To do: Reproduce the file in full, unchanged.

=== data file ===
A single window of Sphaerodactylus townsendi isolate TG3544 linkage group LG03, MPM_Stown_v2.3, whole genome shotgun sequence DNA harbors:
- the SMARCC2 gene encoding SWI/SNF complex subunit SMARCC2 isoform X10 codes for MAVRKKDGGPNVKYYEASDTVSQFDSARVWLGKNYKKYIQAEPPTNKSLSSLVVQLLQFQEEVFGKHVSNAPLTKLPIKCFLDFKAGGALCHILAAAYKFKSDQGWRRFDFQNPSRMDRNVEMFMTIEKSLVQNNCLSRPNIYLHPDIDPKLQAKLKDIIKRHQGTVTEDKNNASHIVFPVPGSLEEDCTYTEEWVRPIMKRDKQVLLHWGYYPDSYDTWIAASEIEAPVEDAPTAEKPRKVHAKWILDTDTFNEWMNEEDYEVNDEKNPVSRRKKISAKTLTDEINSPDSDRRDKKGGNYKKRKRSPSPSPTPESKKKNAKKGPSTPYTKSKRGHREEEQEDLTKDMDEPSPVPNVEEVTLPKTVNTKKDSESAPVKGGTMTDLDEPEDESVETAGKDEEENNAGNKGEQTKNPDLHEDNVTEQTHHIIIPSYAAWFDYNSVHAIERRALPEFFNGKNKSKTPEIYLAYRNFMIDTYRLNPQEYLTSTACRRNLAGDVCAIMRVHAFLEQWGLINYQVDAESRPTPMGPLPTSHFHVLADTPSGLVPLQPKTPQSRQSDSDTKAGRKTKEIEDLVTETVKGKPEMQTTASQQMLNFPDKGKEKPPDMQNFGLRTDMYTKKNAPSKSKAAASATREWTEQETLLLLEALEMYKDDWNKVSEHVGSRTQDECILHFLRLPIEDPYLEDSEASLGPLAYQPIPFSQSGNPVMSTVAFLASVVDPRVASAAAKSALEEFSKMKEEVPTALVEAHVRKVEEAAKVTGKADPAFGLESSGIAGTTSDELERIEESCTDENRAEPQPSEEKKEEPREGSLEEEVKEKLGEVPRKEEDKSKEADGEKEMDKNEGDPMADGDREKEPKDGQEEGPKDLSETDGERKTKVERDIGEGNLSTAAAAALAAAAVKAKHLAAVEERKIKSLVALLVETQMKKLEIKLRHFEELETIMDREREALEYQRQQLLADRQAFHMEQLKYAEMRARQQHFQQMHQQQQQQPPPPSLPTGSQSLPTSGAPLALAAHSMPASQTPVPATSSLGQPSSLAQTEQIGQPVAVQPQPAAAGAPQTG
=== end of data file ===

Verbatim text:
A single window of Sphaerodactylus townsendi isolate TG3544 linkage group LG03, MPM_Stown_v2.3, whole genome shotgun sequence DNA harbors:
- the SMARCC2 gene encoding SWI/SNF complex subunit SMARCC2 isoform X10 codes for MAVRKKDGGPNVKYYEASDTVSQFDSARVWLGKNYKKYIQAEPPTNKSLSSLVVQLLQFQEEVFGKHVSNAPLTKLPIKCFLDFKAGGALCHILAAAYKFKSDQGWRRFDFQNPSRMDRNVEMFMTIEKSLVQNNCLSRPNIYLHPDIDPKLQAKLKDIIKRHQGTVTEDKNNASHIVFPVPGSLEEDCTYTEEWVRPIMKRDKQVLLHWGYYPDSYDTWIAASEIEAPVEDAPTAEKPRKVHAKWILDTDTFNEWMNEEDYEVNDEKNPVSRRKKISAKTLTDEINSPDSDRRDKKGGNYKKRKRSPSPSPTPESKKKNAKKGPSTPYTKSKRGHREEEQEDLTKDMDEPSPVPNVEEVTLPKTVNTKKDSESAPVKGGTMTDLDEPEDESVETAGKDEEENNAGNKGEQTKNPDLHEDNVTEQTHHIIIPSYAAWFDYNSVHAIERRALPEFFNGKNKSKTPEIYLAYRNFMIDTYRLNPQEYLTSTACRRNLAGDVCAIMRVHAFLEQWGLINYQVDAESRPTPMGPLPTSHFHVLADTPSGLVPLQPKTPQSRQSDSDTKAGRKTKEIEDLVTETVKGKPEMQTTASQQMLNFPDKGKEKPPDMQNFGLRTDMYTKKNAPSKSKAAASATREWTEQETLLLLEALEMYKDDWNKVSEHVGSRTQDECILHFLRLPIEDPYLEDSEASLGPLAYQPIPFSQSGNPVMSTVAFLASVVDPRVASAAAKSALEEFSKMKEEVPTALVEAHVRKVEEAAKVTGKADPAFGLESSGIAGTTSDELERIEESCTDENRAEPQPSEEKKEEPREGSLEEEVKEKLGEVPRKEEDKSKEADGEKEMDKNEGDPMADGDREKEPKDGQEEGPKDLSETDGERKTKVERDIGEGNLSTAAAAALAAAAVKAKHLAAVEERKIKSLVALLVETQMKKLEIKLRHFEELETIMDREREALEYQRQQLLADRQAFHMEQLKYAEMRARQQHFQQMHQQQQQQPPPPSLPTGSQSLPTSGAPLALAAHSMPASQTPVPATSSLGQPSSLAQTEQIGQPVAVQPQPAAAGAPQTG